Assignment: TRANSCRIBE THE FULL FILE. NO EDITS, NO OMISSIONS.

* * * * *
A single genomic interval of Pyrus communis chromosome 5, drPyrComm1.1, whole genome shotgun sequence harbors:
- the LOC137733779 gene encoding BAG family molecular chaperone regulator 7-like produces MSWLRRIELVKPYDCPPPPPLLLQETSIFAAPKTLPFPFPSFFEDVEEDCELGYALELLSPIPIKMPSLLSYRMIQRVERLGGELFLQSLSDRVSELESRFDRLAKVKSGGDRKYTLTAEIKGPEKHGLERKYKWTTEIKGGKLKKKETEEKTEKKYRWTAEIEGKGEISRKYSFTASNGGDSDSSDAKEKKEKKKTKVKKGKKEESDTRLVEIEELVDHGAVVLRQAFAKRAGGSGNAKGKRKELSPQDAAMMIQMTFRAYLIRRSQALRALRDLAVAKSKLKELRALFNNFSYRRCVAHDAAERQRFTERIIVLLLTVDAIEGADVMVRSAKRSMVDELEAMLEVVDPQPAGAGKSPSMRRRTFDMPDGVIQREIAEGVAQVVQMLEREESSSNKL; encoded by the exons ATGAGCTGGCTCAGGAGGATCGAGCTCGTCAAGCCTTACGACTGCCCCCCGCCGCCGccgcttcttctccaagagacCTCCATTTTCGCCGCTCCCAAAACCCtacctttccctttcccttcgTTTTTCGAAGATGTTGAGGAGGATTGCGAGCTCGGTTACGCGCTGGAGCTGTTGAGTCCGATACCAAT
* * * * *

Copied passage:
A single genomic interval of Pyrus communis chromosome 5, drPyrComm1.1, whole genome shotgun sequence harbors:
- the LOC137733779 gene encoding BAG family molecular chaperone regulator 7-like produces MSWLRRIELVKPYDCPPPPPLLLQETSIFAAPKTLPFPFPSFFEDVEEDCELGYALELLSPIPIKMPSLLSYRMIQRVERLGGELFLQSLSDRVSELESRFDRLAKVKSGGDRKYTLTAEIKGPEKHGLERKYKWTTEIKGGKLKKKETEEKTEKKYRWTAEIEGKGEISRKYSFTASNGGDSDSSDAKEKKEKKKTKVKKGKKEESDTRLVEIEELVDHGAVVLRQAFAKRAGGSGNAKGKRKELSPQDAAMMIQMTFRAYLIRRSQALRALRDLAVAKSKLKELRALFNNFSYRRCVAHDAAERQRFTERIIVLLLTVDAIEGADVMVRSAKRSMVDELEAMLEVVDPQPAGAGKSPSMRRRTFDMPDGVIQREIAEGVAQVVQMLEREESSSNKL; encoded by the exons ATGAGCTGGCTCAGGAGGATCGAGCTCGTCAAGCCTTACGACTGCCCCCCGCCGCCGccgcttcttctccaagagacCTCCATTTTCGCCGCTCCCAAAACCCtacctttccctttcccttcgTTTTTCGAAGATGTTGAGGAGGATTGCGAGCTCGGTTACGCGCTGGAGCTGTTGAGTCCGATACCAAT